There is a lot of misconception regarding the term curriculum, curriculum planning, etc. The chapter on curriculum manages to clarify the concepts, the conceptual framework, and the types of curricula. A few of the approaches described in the literature are explained succinctly just enough to get the concepts clear. Chapter on integrated teaching gives the types of integrated teaching while touching upon the advantages and assessment. I would have liked to see a little more details about the case-based learning (CBL) and problem-based learning (PBL). A table showing the differences in CBL and PBL would have enhanced understanding of these two integrated learning methods which are many a time used erroneously as synonyms.

Domains of learning and learning objectives, the two sections that every health professions educator must be conversant with are well described. Generally, we think of only teachers and students while writing the learning objectives. I especially liked the advantages of learning objectives explained for the major stakeholders (page 38). The differences between objectives, competency, and outcomes are clarified well. The table showing the action verbs in all three domains will be handy when educators start writing the learning objectives.

Time and again the shortcomings of lectures have been discussed in various forums, but we still rely heavily upon this mode of teaching. Hence, why not make it more interactive and meaningful for the learners? The chapter on taking a lecture will definitely give you ideas to make the lectures interactive and memorable. The techniques described to bring in the interactivity are applicable for a large as well as a smaller group. While describing the jigsaw technique, a diagrammatic depiction of the process would have made it easier to follow the technique (page 52). Continuing with the teaching–learning methods, the next chapter touches upon tutorials and small-group discussion. The role of teacher as a facilitator is something that each one of us has to remember while conducting such small-group sessions. The next two chapters that are very much interrelated are on teaching clinical skills. With CBME curriculum in place, teaching and assessing clinical skills are absolutely essential abilities that a medical teacher should be well versed with. The bifurcation of clinical skills into technical and nontechnical and how to teach them using techniques such as active observation, staged approach, or the 1-min preceptor are well written. Another method of teaching clinical skills that I was looking forward to read but did not find a mention in this chapter was SANPPS model, a learner-centered model for outpatient education.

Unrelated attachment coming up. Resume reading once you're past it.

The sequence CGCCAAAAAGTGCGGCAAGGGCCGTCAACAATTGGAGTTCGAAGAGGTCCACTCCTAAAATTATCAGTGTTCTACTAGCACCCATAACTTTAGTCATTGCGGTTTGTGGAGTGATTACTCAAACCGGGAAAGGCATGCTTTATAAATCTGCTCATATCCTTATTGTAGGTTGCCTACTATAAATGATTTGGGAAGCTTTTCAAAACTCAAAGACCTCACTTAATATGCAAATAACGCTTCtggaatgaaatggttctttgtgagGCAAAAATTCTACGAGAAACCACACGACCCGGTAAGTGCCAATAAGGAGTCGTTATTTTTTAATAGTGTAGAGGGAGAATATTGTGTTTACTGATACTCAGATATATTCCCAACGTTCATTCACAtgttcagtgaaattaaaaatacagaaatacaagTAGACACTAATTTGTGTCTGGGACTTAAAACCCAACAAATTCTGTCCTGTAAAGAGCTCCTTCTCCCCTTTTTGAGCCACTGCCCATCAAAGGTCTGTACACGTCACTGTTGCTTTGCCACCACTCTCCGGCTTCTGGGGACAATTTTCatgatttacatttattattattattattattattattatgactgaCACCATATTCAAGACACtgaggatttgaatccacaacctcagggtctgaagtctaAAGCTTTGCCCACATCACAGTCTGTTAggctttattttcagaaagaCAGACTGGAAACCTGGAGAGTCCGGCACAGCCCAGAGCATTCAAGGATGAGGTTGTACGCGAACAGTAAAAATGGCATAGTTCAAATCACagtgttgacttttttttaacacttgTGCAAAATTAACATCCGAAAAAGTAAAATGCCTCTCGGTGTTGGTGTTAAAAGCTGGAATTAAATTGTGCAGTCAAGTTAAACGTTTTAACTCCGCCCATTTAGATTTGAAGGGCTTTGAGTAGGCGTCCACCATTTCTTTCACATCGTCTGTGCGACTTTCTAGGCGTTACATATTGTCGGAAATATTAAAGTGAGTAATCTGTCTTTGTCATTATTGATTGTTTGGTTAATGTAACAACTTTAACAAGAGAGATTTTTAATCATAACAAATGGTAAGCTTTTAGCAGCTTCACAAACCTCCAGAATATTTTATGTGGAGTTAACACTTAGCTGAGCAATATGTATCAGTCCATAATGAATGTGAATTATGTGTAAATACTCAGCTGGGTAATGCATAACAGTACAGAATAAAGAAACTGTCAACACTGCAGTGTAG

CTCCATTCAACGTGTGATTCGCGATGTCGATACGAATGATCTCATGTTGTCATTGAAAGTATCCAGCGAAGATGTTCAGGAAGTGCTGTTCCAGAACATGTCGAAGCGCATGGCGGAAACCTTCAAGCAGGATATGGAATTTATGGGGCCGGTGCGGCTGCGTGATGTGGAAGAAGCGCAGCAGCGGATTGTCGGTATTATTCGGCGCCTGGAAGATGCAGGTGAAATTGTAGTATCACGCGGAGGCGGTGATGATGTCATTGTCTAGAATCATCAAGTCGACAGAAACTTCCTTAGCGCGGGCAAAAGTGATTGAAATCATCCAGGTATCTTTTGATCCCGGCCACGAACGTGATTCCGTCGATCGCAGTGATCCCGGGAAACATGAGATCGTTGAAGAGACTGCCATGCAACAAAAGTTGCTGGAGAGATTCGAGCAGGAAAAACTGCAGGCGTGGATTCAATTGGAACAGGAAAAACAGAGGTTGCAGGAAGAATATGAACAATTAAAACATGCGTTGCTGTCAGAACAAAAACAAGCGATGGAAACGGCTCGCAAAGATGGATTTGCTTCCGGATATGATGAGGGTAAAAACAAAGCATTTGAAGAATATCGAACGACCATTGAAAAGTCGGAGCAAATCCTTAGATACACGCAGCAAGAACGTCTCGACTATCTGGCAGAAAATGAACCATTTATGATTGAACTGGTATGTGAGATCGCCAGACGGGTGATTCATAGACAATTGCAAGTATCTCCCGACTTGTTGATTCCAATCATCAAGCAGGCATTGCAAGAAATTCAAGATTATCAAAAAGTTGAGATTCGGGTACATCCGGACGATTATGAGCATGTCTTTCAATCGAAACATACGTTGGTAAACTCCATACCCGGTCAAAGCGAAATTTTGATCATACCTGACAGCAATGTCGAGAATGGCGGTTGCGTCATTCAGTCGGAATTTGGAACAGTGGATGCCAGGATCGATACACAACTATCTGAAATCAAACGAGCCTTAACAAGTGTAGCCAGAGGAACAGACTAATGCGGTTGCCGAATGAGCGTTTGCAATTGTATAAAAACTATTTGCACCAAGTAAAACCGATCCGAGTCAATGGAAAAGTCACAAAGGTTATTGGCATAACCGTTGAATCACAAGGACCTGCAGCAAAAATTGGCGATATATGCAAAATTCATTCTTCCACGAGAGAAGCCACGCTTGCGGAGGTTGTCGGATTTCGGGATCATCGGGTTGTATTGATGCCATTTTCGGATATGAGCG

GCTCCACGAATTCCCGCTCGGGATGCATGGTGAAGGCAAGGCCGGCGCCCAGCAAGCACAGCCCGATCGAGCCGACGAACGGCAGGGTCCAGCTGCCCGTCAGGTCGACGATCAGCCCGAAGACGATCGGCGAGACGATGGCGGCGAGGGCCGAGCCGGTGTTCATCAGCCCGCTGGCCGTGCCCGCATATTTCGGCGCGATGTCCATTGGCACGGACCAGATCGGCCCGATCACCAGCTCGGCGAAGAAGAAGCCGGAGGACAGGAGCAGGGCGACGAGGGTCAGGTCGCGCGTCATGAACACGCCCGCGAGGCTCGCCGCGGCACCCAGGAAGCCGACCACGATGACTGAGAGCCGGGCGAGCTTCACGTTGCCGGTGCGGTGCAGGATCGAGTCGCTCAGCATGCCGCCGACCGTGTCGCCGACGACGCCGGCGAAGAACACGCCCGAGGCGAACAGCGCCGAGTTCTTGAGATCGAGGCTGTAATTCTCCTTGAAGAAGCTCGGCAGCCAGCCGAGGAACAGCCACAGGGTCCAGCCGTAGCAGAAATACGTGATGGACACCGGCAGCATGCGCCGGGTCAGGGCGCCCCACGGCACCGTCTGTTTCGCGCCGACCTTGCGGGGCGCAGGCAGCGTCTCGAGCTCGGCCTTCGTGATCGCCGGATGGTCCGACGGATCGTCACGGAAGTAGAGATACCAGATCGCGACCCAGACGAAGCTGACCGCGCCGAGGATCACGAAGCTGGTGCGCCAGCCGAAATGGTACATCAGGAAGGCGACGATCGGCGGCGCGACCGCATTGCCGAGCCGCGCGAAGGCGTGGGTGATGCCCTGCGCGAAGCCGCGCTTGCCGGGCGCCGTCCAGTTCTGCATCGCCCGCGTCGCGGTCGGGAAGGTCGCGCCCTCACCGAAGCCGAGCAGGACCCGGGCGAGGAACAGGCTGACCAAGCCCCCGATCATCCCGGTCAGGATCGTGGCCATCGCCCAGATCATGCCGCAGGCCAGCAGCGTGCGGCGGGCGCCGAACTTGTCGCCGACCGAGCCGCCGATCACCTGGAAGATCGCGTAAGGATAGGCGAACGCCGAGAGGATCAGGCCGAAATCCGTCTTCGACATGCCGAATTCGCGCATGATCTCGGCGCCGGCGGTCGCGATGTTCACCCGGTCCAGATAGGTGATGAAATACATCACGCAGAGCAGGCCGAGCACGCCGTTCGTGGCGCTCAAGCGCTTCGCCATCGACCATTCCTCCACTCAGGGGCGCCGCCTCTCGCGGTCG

Media in medical education is a very informative chapter, which touches upon the Mayer's theory of multimedia learning and then goes on to explain the principles on how to use multimedia effectively. Computer-based learning, online learning, and web-based learning are the terminologies we all have started using liberally during the COVID-19–induced lockdown teaching sessions. This chapter elucidates to these along with the detailed guidelines for preparing good PowerPoint slices, with a plenty of examples and illustrations.